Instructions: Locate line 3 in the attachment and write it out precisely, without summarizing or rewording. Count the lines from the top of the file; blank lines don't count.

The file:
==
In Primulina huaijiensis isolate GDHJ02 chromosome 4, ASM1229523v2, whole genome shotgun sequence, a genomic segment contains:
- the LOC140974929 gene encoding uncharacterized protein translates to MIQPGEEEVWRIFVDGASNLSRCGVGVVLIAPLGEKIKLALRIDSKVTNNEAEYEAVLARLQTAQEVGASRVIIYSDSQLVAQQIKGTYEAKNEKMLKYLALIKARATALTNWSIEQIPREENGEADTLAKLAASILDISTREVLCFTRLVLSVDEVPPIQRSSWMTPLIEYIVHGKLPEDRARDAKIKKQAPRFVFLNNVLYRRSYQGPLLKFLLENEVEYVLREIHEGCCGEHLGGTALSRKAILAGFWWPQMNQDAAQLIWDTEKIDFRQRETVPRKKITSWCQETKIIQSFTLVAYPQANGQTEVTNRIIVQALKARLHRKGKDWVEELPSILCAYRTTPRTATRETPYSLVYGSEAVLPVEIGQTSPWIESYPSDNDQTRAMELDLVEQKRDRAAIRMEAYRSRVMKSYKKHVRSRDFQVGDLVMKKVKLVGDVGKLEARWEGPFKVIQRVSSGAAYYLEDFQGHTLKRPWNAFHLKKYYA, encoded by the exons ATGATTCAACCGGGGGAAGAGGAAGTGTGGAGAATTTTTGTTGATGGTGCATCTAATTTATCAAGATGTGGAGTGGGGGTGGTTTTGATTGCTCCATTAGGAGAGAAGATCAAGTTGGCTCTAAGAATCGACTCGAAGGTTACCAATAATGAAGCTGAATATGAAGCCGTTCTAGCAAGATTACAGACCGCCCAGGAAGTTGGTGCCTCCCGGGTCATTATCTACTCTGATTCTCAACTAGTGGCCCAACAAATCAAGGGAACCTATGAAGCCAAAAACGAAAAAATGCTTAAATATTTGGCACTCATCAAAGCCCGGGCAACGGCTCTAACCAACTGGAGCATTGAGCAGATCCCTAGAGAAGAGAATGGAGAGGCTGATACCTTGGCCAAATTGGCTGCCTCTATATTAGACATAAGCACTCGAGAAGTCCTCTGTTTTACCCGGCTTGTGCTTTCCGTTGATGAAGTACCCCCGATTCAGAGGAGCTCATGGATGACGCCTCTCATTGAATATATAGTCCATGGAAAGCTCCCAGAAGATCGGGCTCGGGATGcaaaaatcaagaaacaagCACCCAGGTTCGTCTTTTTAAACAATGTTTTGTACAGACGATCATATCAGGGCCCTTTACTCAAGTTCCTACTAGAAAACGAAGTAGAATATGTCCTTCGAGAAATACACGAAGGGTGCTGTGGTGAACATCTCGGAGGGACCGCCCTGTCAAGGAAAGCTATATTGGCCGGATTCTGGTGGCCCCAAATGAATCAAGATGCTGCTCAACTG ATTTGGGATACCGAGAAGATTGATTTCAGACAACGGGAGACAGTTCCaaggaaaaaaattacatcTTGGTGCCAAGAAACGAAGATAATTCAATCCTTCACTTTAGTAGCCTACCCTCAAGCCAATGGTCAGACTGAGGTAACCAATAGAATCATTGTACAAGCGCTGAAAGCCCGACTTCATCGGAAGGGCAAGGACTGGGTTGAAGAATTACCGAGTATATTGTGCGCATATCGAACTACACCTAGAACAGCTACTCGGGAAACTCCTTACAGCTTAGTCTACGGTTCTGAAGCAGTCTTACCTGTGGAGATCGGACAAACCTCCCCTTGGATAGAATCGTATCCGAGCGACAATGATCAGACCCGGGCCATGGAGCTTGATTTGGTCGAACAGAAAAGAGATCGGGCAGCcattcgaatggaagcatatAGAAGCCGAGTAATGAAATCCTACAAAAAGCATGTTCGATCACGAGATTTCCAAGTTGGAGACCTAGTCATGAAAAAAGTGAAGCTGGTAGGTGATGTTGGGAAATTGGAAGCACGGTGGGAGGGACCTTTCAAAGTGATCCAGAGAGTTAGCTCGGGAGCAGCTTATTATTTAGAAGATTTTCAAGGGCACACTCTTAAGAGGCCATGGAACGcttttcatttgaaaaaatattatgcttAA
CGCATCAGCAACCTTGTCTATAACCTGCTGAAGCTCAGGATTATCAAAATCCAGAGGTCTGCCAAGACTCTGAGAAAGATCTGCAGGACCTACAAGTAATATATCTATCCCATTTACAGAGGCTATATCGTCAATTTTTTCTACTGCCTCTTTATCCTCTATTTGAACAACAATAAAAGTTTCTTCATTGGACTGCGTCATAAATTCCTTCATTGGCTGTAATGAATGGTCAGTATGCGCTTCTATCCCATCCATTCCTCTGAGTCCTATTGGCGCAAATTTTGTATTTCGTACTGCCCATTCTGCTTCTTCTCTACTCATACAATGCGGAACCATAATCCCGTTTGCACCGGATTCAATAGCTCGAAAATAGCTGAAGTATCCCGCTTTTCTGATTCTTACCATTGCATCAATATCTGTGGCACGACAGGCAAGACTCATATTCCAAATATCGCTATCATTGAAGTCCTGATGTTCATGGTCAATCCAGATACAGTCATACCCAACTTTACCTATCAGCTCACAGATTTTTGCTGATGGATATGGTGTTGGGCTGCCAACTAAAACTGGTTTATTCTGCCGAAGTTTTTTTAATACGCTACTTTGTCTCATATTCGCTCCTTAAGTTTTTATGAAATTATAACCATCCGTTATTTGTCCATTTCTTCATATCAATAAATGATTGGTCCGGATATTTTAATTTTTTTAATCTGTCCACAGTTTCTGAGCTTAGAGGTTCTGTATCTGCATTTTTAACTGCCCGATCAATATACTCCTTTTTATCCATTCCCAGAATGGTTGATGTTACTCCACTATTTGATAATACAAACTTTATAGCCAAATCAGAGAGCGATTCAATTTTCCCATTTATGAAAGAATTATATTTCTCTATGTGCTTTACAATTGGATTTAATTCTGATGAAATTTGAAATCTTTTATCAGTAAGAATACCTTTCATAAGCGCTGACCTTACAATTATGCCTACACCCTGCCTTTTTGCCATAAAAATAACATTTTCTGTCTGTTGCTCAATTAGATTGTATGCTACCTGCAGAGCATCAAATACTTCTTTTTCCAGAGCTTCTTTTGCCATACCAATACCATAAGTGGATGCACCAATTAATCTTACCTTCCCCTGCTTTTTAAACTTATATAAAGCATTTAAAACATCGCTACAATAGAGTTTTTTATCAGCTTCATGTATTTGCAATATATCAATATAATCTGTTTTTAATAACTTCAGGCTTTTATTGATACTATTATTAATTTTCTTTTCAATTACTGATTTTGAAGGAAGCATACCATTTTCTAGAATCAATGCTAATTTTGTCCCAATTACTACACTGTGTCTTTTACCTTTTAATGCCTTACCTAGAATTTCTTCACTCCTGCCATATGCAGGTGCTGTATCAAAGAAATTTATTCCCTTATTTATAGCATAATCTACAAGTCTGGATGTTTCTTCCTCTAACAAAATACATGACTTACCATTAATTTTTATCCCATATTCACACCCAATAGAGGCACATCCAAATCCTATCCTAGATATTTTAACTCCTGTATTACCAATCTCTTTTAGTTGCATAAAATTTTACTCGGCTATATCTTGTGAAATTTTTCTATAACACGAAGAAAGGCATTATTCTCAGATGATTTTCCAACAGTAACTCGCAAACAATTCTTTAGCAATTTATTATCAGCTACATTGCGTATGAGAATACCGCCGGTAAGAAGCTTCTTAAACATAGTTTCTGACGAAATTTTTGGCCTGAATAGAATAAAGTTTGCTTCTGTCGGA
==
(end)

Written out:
CGCATCAGCAACCTTGTCTATAACCTGCTGAAGCTCAGGATTATCAAAATCCAGAGGTCTGCCAAGACTCTGAGAAAGATCTGCAGGACCTACAAGTAATATATCTATCCCATTTACAGAGGCTATATCGTCAATTTTTTCTACTGCCTCTTTATCCTCTATTTGAACAACAATAAAAGTTTCTTCATTGGACTGCGTCATAAATTCCTTCATTGGCTGTAATGAATGGTCAGTATGCGCTTCTATCCCATCCATTCCTCTGAGTCCTATTGGCGCAAATTTTGTATTTCGTACTGCCCATTCTGCTTCTTCTCTACTCATACAATGCGGAACCATAATCCCGTTTGCACCGGATTCAATAGCTCGAAAATAGCTGAAGTATCCCGCTTTTCTGATTCTTACCATTGCATCAATATCTGTGGCACGACAGGCAAGACTCATATTCCAAATATCGCTATCATTGAAGTCCTGATGTTCATGGTCAATCCAGATACAGTCATACCCAACTTTACCTATCAGCTCACAGATTTTTGCTGATGGATATGGTGTTGGGCTGCCAACTAAAACTGGTTTATTCTGCCGAAGTTTTTTTAATACGCTACTTTGTCTCATATTCGCTCCTTAAGTTTTTATGAAATTATAACCATCCGTTATTTGTCCATTTCTTCATATCAATAAATGATTGGTCCGGATATTTTAATTTTTTTAATCTGTCCACAGTTTCTGAGCTTAGAGGTTCTGTATCTGCATTTTTAACTGCCCGATCAATATACTCCTTTTTATCCATTCCCAGAATGGTTGATGTTACTCCACTATTTGATAATACAAACTTTATAGCCAAATCAGAGAGCGATTCAATTTTCCCATTTATGAAAGAATTATATTTCTCTATGTGCTTTACAATTGGATTTAATTCTGATGAAATTTGAAATCTTTTATCAGTAAGAATACCTTTCATAAGCGCTGACCTTACAATTATGCCTACACCCTGCCTTTTTGCCATAAAAATAACATTTTCTGTCTGTTGCTCAATTAGATTGTATGCTACCTGCAGAGCATCAAATACTTCTTTTTCCAGAGCTTCTTTTGCCATACCAATACCATAAGTGGATGCACCAATTAATCTTACCTTCCCCTGCTTTTTAAACTTATATAAAGCATTTAAAACATCGCTACAATAGAGTTTTTTATCAGCTTCATGTATTTGCAATATATCAATATAATCTGTTTTTAATAACTTCAGGCTTTTATTGATACTATTATTAATTTTCTTTTCAATTACTGATTTTGAAGGAAGCATACCATTTTCTAGAATCAATGCTAATTTTGTCCCAATTACTACACTGTGTCTTTTACCTTTTAATGCCTTACCTAGAATTTCTTCACTCCTGCCATATGCAGGTGCTGTATCAAAGAAATTTATTCCCTTATTTATAGCATAATCTACAAGTCTGGATGTTTCTTCCTCTAACAAAATACATGACTTACCATTAATTTTTATCCCATATTCACACCCAATAGAGGCACATCCAAATCCTATCCTAGATATTTTAACTCCTGTATTACCAATCTCTTTTAGTTGCATAAAATTTTACTCGGCTATATCTTGTGAAATTTTTCTATAACACGAAGAAAGGCATTATTCTCAGATGATTTTCCAACAGTAACTCGCAAACAATTCTTTAGCAATTTATTATCAGCTACATTGCGTATGAGAATACCGCCGGTAAGAAGCTTCTTAAACATAGTTTCTGACGAAATTTTTGGCCTGAATAGAATAAAGTTTGCTTCTGTCGGA